Reflector/Diffuser: This compact reflector fits in my travel bag and gives me some options to add a little light to a shot or diffuse intense afternoon sun.

H&Y Polarizer/ND Filter: The unique design of this filter allows me to have both a polarizer and a variable neutral density filter that fits most of my lenses.  

Evian Mister: Flower shots have a nice look when they have little water drops on the petals, so I keep this in my bag to add water when needed. It also helps keep me cool on a hot day.

Kind Bar: There are times when we are in the middle of prime shooting and don’t want to take a break to eat. A protein bar will tide me over until our next meal.

Business Cards: I’m often asked if I can send photos to a person I have photographed. Having business cards handy allows me to do this without taking too much time to write down contact information.

David’s Kit

David Maloney's Sony Alpha travel photography kit

Cameras

Sony Alpha 9: This camera has the feel of my former full size mirrored camera which helped me transition to both a new brand and mirrorless format. Since my wife also shoots Sony, I immediately had access to a range of lenses to use until I could acquire my own.  It’s great in low light conditions and also is fast enough to take photos of my track days with my car buddies. My back up camera is my wife’s Alpha 9 that was available when she upgraded to the Alpha 1.

Photo by David Maloney. Sony Alpha 9. Sony 16-35mm f/4. 1/400-sec., f/6.3, ISO 400

Photo by David Maloney. Sony Alpha 9. Sony 16-35mm f/4. 1/400-sec., f/6.3, ISO 400

RX100 V: I carry this lightweight camera for when I go out on the town and want to have something I can throw in my pocket.

Lenses

Sony 24-105mm f/4 G:This lens is always on my camera so I can pick it up and go. It’s nice and sharp even on the edges and can work for both a landscape and close-ups when needed.

Photo by David Maloney. Sony Alpha 9. Sony 24-105mm f/4 G. 1/6400-sec., f/4.5, ISO 640

Photo by David Maloney. Sony Alpha 9. Sony 24-105mm f/4 G. 1/6400-sec., f/4.5, ISO 640

Sony 70-200mm f/2.8 G Master II: I recently added this lens to my bag. It’s lighter than my old 70-200 and has great performance. I pair it with the 24-70mm for a light on-the-go kit.

Sony 200-600mm f/5.6-6.3 G: We’re heading to Africa this fall and this lens will be on my camera the entire trip because I will be able to get up close to all the animals.

Sony 12-24mm f/4 G: Nothing can take the place of a wide lens when traveling to a great landscape heavy location. I also like the fisheye effect you can achieve on the wide side of the range.

Photo by David Maloney. Sony Alpha 9. Sony 16-35mm f/4. 1/250-sec., f/10, ISO 200

Photo by David Maloney. Sony Alpha 9. Sony 16-35mm f/4. 1/250-sec., f/10, ISO 200

Sony 24-70mm f/2.8 G Master: I love this lens because of its speed. The f/2.8 is really valuable in low light conditions and because it’s a GM lens it’s tack sharp. I often carry this and the 70-200mm so I have a nice range of 24-200mm with just two lenses.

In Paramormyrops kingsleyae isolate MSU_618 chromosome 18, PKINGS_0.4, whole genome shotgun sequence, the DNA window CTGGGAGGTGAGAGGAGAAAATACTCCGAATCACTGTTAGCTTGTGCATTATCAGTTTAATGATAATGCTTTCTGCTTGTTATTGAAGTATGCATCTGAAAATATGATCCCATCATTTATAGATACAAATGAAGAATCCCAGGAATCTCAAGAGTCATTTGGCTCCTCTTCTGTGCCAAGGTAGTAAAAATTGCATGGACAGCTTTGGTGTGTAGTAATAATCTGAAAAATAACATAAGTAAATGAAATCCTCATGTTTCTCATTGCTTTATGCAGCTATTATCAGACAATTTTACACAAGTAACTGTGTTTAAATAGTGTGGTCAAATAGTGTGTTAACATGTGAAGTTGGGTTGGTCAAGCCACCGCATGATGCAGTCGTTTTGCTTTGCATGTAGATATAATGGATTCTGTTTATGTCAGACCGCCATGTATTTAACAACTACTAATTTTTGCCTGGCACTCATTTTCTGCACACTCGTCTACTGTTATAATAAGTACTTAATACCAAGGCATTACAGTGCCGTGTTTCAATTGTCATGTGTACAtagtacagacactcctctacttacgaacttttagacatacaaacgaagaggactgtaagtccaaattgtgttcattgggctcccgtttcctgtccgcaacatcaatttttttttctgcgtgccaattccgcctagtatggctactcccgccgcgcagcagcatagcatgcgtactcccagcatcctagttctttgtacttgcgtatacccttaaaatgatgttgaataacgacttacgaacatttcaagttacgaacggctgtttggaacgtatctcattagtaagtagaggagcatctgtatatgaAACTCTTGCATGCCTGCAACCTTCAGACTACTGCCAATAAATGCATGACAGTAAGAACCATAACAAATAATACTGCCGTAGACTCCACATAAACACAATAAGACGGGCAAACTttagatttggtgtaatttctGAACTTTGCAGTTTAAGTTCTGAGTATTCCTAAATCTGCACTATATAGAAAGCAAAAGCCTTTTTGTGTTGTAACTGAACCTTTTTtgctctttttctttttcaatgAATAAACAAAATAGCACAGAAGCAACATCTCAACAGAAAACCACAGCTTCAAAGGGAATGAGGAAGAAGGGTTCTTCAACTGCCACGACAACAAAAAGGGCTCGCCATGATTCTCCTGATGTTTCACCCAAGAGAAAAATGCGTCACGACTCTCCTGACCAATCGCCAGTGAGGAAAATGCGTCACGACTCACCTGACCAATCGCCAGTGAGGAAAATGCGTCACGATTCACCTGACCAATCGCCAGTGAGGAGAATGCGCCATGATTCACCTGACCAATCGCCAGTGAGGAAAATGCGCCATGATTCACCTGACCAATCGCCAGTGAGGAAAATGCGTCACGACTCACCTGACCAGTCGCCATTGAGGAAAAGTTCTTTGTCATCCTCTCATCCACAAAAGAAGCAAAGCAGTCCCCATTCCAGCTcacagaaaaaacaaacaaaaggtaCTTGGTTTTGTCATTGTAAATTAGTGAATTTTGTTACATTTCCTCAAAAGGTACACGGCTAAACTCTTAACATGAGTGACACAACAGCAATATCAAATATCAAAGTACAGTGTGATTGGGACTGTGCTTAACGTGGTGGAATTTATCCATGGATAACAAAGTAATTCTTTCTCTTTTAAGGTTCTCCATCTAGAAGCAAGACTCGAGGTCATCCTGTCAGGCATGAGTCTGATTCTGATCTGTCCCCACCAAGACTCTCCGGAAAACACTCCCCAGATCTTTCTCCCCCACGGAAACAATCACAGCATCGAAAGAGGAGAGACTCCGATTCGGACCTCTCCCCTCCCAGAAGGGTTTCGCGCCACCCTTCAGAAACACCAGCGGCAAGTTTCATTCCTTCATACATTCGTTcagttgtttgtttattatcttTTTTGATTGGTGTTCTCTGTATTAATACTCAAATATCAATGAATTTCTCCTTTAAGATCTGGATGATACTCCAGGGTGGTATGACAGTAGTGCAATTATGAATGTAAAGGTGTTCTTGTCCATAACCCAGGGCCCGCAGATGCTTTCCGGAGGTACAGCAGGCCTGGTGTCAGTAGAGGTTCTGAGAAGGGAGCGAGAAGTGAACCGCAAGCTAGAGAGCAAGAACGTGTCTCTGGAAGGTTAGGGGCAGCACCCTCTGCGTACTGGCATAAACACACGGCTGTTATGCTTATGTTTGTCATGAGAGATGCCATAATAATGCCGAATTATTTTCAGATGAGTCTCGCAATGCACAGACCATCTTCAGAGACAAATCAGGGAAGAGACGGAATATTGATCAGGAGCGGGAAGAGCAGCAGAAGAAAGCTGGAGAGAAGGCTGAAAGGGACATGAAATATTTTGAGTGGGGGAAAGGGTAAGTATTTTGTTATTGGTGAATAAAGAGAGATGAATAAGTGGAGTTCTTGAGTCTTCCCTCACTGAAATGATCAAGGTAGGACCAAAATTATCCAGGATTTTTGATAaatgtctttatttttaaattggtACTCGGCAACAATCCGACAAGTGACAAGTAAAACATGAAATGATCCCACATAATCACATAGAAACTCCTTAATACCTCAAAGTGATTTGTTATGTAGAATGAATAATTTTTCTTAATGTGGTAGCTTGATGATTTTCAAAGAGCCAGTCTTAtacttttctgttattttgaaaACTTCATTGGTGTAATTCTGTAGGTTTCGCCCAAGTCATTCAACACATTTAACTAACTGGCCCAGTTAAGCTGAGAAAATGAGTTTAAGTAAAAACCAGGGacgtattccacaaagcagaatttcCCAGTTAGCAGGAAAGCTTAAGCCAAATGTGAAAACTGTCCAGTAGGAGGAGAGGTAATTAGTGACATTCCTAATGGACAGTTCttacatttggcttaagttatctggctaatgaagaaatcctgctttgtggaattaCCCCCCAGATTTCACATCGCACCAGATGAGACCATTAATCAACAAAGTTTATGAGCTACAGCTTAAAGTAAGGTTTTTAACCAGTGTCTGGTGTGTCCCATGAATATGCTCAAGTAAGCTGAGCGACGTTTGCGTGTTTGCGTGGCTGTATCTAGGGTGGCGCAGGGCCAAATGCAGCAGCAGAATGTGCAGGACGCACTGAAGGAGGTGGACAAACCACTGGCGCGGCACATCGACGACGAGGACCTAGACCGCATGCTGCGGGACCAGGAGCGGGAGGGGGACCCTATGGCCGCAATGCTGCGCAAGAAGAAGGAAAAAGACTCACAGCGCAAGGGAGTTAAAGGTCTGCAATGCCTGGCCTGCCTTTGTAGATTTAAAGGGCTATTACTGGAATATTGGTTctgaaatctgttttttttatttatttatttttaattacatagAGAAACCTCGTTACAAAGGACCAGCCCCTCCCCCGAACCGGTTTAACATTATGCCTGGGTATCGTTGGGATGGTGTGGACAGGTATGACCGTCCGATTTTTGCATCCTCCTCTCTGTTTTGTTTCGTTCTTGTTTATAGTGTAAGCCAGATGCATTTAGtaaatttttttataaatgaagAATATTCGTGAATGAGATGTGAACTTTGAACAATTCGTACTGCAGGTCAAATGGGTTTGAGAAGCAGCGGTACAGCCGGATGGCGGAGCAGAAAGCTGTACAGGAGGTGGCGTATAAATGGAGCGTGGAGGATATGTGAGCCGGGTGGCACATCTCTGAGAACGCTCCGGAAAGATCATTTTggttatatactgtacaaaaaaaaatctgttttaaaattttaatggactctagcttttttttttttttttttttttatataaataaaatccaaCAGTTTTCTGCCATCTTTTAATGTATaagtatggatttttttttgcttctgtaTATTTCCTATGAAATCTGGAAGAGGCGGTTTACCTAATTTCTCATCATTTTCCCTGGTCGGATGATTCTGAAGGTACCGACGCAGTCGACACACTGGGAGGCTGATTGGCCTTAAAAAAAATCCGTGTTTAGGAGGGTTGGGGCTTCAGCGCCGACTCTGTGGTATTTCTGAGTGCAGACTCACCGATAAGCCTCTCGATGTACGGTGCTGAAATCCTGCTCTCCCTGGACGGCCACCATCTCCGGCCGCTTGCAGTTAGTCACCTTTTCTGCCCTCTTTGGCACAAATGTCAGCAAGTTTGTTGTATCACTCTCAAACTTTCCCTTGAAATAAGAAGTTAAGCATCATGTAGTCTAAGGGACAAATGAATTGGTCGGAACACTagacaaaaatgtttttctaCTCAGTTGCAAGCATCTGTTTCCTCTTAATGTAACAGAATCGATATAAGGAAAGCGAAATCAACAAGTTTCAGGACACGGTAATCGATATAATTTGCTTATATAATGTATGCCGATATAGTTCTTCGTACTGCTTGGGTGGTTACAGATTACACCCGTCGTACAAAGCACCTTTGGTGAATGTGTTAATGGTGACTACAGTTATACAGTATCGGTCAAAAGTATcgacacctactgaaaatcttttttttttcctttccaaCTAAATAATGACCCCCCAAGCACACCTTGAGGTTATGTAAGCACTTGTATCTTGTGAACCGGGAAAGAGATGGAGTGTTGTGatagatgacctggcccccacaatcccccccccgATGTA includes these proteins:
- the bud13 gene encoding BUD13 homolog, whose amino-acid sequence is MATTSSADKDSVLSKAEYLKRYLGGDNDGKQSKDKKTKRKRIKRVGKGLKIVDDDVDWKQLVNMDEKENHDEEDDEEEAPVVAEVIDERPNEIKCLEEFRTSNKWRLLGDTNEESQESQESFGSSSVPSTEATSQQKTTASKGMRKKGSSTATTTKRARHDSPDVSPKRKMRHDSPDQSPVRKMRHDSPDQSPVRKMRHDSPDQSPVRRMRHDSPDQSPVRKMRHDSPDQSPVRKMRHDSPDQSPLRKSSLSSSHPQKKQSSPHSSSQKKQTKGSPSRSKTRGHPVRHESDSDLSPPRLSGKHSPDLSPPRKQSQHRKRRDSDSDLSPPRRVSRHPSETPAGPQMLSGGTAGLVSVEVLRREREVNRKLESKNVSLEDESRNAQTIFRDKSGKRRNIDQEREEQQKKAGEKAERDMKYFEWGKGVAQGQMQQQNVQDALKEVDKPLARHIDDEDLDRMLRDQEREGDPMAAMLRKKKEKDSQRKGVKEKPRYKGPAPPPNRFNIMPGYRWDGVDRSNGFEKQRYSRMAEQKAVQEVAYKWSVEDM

Sony 90mm f/2.8 Macro G: When I want to get in close for a flower shot and also if I’m taking portraits, this lens is a great option.

Accessories

Sony 1.4x Teleconverter: I can pair this up with my new 70-200,, and have a very nice long lens.

Headlamp: When we’re doing night shoots, having my hands free while still being able to see is important. This also has a red light to keep me from blinding others in my group.

Cleaning Cloth: Nothing is more annoying than a fingerprint on a lens and this will take care of that in an instant.

Small Tripod: While not a substitute for my full-size tripod, this little one will do in a pinch when I need the camera to be absolutely still.

Batteries: We sometimes have long days out shooting where I need more than one battery.

Rain Cover: Just in case we get caught in a downpour I can protect my gear.

Screwdriver with heads and Leatherman: I’m the go to guy when someone needs their gear fixed and this small set has come in handy on more than one occasion.

Photo by David Maloney. Sony Alpha 9. Sony 70-200mm f/2.8 G Master. 1/250-sec., f/11, ISO 400

Photo by David Maloney. Sony Alpha 9. Sony 70-200mm f/2.8 G Master. 1/250-sec., f/11, ISO 400

Flashlight: I like to take Milky way shots and that often entails light painting something close by.  This variable beam flashlight is my go to in this situation.

H&Y Polarizer/ND Filter: I just discovered this in the last year and fell in love. It fits a variety of lens sizes and has the two filters I use the most.

Remote Shutter Release: Makes sure my camera is nice and steady for some of the longer shots I like to take.

Business Cards: I always pick up new friends during my travels and this is a quick way of giving them my contact information.

Memory Cards: I love this case that allows me to have  a trip’s worth of cards with me at all times.

Thumb Drive: To facilitate class critiques we utilize thumb drives to transfer the photos for class.

Pen: From signing a charge receipt to writing down directions, I never leave home without one.